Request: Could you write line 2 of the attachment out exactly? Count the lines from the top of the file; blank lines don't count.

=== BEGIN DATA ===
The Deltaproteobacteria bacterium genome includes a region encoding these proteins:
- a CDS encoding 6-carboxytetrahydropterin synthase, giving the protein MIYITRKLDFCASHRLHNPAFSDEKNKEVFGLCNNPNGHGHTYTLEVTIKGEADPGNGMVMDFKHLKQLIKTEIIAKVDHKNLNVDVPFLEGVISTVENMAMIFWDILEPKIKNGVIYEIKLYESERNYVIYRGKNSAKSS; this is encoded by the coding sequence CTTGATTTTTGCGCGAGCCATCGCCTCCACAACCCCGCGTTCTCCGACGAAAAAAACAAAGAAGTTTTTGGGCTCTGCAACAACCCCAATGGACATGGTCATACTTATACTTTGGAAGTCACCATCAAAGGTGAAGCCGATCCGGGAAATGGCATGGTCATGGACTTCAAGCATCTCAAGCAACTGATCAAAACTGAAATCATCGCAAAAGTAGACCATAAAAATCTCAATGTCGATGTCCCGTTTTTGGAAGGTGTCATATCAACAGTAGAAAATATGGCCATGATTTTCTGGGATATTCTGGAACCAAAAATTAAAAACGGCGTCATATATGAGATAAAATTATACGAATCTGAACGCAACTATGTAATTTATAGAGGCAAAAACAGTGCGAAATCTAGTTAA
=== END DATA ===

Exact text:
- a CDS encoding 6-carboxytetrahydropterin synthase, giving the protein MIYITRKLDFCASHRLHNPAFSDEKNKEVFGLCNNPNGHGHTYTLEVTIKGEADPGNGMVMDFKHLKQLIKTEIIAKVDHKNLNVDVPFLEGVISTVENMAMIFWDILEPKIKNGVIYEIKLYESERNYVIYRGKNSAKSS; this is encoded by the coding sequence CTTGATTTTTGCGCGAGCCATCGCCTCCACAACCCCGCGTTCTCCGACGAAAAAAACAAAGAAGTTTTTGGGCTCTGCAACAACCCCAATGGACATGGTCATACTTATACTTTGGAAGTCACCATCAAAGGTGAAGCCGATCCGGGAAATGGCATGGTCATGGACTTCAAGCATCTCAAGCAACTGATCAAAACTGAAATCATCGCAAAAGTAGACCATAAAAATCTCAATGTCGATGTCCCGTTTTTGGAAGGTGTCATATCAACAGTAGAAAATATGGCCATGATTTTCTGGGATATTCTGGAACCAAAAATTAAAAACGGCGTCATATATGAGATAAAATTATACGAATCTGAACGCAACTATGTAATTTATAGAGGCAAAAACAGTGCGAAATCTAGTTAA